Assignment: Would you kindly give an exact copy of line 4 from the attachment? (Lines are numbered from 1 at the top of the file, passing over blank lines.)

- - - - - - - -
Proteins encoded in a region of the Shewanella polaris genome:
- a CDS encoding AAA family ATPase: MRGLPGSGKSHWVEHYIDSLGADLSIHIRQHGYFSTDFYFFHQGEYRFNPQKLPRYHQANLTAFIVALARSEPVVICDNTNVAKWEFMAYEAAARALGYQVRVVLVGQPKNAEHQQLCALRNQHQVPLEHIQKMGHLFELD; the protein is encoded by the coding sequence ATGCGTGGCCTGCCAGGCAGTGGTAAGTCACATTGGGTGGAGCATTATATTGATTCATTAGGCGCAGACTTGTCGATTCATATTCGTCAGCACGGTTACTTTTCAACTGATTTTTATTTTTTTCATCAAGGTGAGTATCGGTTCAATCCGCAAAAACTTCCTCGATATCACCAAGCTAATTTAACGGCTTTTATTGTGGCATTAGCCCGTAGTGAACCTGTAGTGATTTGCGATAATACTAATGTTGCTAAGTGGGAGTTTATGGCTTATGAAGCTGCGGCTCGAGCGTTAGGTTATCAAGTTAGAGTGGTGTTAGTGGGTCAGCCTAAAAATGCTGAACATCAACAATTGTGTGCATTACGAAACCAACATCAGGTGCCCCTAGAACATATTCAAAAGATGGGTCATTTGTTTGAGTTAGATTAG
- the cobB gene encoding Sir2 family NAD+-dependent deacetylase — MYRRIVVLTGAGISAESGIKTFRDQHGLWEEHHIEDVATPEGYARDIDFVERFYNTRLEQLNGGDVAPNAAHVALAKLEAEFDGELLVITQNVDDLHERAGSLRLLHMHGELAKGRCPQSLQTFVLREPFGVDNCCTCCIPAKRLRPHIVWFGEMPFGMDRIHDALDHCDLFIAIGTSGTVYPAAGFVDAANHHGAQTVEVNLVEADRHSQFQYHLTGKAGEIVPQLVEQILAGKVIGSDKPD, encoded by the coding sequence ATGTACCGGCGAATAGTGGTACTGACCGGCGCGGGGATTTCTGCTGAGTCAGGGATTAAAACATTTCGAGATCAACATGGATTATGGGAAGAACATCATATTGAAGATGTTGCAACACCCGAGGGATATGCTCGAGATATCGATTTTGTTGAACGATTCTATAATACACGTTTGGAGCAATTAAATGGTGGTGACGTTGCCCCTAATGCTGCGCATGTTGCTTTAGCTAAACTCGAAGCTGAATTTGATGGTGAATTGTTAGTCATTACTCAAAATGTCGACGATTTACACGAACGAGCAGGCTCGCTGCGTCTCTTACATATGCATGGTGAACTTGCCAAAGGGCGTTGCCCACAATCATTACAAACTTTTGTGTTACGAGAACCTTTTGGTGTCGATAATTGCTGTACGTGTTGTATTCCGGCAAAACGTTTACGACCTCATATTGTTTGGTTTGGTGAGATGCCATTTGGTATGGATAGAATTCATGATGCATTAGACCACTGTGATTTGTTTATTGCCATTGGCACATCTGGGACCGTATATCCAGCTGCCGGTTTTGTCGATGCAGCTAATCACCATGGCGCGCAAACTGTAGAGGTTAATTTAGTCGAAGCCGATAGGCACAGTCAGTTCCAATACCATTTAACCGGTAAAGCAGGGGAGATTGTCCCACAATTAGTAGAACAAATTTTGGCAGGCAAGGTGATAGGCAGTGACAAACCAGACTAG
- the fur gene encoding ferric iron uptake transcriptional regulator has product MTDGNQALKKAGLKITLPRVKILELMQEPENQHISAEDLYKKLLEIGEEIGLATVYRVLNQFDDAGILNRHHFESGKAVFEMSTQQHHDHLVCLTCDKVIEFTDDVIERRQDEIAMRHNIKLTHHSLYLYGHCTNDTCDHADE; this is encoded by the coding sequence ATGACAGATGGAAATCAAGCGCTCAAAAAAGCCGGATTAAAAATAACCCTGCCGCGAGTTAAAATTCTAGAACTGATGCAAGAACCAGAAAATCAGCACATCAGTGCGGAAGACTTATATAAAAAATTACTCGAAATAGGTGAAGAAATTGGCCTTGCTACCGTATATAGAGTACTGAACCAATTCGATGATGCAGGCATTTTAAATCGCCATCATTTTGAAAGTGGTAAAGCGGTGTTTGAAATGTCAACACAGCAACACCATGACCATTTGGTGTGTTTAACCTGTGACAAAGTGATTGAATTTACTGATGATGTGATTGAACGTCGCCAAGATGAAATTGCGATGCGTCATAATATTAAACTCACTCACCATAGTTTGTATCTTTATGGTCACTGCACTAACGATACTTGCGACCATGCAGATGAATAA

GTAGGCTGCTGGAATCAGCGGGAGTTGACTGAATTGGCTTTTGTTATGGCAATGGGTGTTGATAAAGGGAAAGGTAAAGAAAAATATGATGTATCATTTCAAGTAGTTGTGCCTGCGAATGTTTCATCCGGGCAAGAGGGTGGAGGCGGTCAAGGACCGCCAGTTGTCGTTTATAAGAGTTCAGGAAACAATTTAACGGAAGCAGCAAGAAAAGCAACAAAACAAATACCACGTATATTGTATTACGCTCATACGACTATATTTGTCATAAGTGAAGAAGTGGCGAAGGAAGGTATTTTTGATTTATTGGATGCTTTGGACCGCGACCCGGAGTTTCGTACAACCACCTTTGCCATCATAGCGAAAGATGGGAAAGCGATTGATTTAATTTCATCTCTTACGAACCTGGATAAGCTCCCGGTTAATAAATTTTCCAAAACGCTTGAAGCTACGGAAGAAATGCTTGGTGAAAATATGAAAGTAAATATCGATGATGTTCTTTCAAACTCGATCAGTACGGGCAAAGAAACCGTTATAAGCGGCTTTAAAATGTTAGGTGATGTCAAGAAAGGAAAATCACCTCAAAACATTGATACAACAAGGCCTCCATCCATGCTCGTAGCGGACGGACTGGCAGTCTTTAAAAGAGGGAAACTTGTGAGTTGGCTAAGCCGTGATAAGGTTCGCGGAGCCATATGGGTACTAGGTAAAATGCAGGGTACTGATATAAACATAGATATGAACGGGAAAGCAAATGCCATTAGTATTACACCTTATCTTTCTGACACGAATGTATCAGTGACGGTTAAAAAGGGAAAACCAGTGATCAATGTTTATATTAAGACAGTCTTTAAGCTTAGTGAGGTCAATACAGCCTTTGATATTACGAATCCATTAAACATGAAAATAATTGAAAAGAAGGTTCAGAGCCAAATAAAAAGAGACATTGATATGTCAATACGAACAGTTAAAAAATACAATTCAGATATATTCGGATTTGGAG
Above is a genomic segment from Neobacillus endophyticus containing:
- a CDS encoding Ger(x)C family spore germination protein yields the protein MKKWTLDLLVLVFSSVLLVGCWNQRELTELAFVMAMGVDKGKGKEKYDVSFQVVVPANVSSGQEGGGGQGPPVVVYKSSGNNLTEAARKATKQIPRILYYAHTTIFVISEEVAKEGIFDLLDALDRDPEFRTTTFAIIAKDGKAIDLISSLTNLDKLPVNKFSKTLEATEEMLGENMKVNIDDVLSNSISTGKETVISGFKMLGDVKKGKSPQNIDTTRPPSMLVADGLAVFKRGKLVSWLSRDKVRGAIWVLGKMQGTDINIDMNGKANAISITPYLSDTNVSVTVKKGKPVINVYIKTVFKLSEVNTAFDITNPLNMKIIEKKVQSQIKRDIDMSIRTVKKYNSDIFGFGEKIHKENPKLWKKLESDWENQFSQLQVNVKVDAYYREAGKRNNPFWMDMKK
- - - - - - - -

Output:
- the fur gene encoding ferric iron uptake transcriptional regulator has product MTDGNQALKKAGLKITLPRVKILELMQEPENQHISAEDLYKKLLEIGEEIGLATVYRVLNQFDDAGILNRHHFESGKAVFEMSTQQHHDHLVCLTCDKVIEFTDDVIERRQDEIAMRHNIKLTHHSLYLYGHCTNDTCDHADE; this is encoded by the coding sequence ATGACAGATGGAAATCAAGCGCTCAAAAAAGCCGGATTAAAAATAACCCTGCCGCGAGTTAAAATTCTAGAACTGATGCAAGAACCAGAAAATCAGCACATCAGTGCGGAAGACTTATATAAAAAATTACTCGAAATAGGTGAAGAAATTGGCCTTGCTACCGTATATAGAGTACTGAACCAATTCGATGATGCAGGCATTTTAAATCGCCATCATTTTGAAAGTGGTAAAGCGGTGTTTGAAATGTCAACACAGCAACACCATGACCATTTGGTGTGTTTAACCTGTGACAAAGTGATTGAATTTACTGATGATGTGATTGAACGTCGCCAAGATGAAATTGCGATGCGTCATAATATTAAACTCACTCACCATAGTTTGTATCTTTATGGTCACTGCACTAACGATACTTGCGACCATGCAGATGAATAA